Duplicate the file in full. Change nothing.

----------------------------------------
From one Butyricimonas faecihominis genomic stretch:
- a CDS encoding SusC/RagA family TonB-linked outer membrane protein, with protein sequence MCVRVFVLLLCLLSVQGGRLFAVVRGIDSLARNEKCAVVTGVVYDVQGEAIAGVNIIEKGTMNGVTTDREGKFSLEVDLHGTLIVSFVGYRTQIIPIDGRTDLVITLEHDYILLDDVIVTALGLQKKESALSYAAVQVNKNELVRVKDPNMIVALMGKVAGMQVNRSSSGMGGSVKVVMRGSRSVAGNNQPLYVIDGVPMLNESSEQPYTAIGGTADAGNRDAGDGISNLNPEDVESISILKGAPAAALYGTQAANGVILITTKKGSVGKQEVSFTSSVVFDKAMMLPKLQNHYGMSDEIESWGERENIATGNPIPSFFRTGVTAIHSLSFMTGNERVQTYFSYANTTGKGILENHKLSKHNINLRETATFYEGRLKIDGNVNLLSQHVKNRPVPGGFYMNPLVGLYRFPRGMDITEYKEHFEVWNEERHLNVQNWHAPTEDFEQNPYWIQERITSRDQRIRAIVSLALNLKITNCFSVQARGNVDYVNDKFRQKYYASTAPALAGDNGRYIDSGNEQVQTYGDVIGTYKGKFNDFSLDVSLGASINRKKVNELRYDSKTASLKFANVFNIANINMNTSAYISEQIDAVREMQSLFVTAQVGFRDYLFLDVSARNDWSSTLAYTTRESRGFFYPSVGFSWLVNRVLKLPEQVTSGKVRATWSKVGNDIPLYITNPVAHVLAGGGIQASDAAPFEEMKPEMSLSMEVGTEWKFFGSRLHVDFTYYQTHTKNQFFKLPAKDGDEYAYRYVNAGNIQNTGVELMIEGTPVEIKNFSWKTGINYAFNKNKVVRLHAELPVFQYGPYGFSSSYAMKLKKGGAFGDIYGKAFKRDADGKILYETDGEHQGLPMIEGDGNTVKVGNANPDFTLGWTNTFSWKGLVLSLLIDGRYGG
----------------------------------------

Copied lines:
From one Butyricimonas faecihominis genomic stretch:
- a CDS encoding SusC/RagA family TonB-linked outer membrane protein, with protein sequence MCVRVFVLLLCLLSVQGGRLFAVVRGIDSLARNEKCAVVTGVVYDVQGEAIAGVNIIEKGTMNGVTTDREGKFSLEVDLHGTLIVSFVGYRTQIIPIDGRTDLVITLEHDYILLDDVIVTALGLQKKESALSYAAVQVNKNELVRVKDPNMIVALMGKVAGMQVNRSSSGMGGSVKVVMRGSRSVAGNNQPLYVIDGVPMLNESSEQPYTAIGGTADAGNRDAGDGISNLNPEDVESISILKGAPAAALYGTQAANGVILITTKKGSVGKQEVSFTSSVVFDKAMMLPKLQNHYGMSDEIESWGERENIATGNPIPSFFRTGVTAIHSLSFMTGNERVQTYFSYANTTGKGILENHKLSKHNINLRETATFYEGRLKIDGNVNLLSQHVKNRPVPGGFYMNPLVGLYRFPRGMDITEYKEHFEVWNEERHLNVQNWHAPTEDFEQNPYWIQERITSRDQRIRAIVSLALNLKITNCFSVQARGNVDYVNDKFRQKYYASTAPALAGDNGRYIDSGNEQVQTYGDVIGTYKGKFNDFSLDVSLGASINRKKVNELRYDSKTASLKFANVFNIANINMNTSAYISEQIDAVREMQSLFVTAQVGFRDYLFLDVSARNDWSSTLAYTTRESRGFFYPSVGFSWLVNRVLKLPEQVTSGKVRATWSKVGNDIPLYITNPVAHVLAGGGIQASDAAPFEEMKPEMSLSMEVGTEWKFFGSRLHVDFTYYQTHTKNQFFKLPAKDGDEYAYRYVNAGNIQNTGVELMIEGTPVEIKNFSWKTGINYAFNKNKVVRLHAELPVFQYGPYGFSSSYAMKLKKGGAFGDIYGKAFKRDADGKILYETDGEHQGLPMIEGDGNTVKVGNANPDFTLGWTNTFSWKGLVLSLLIDGRYGG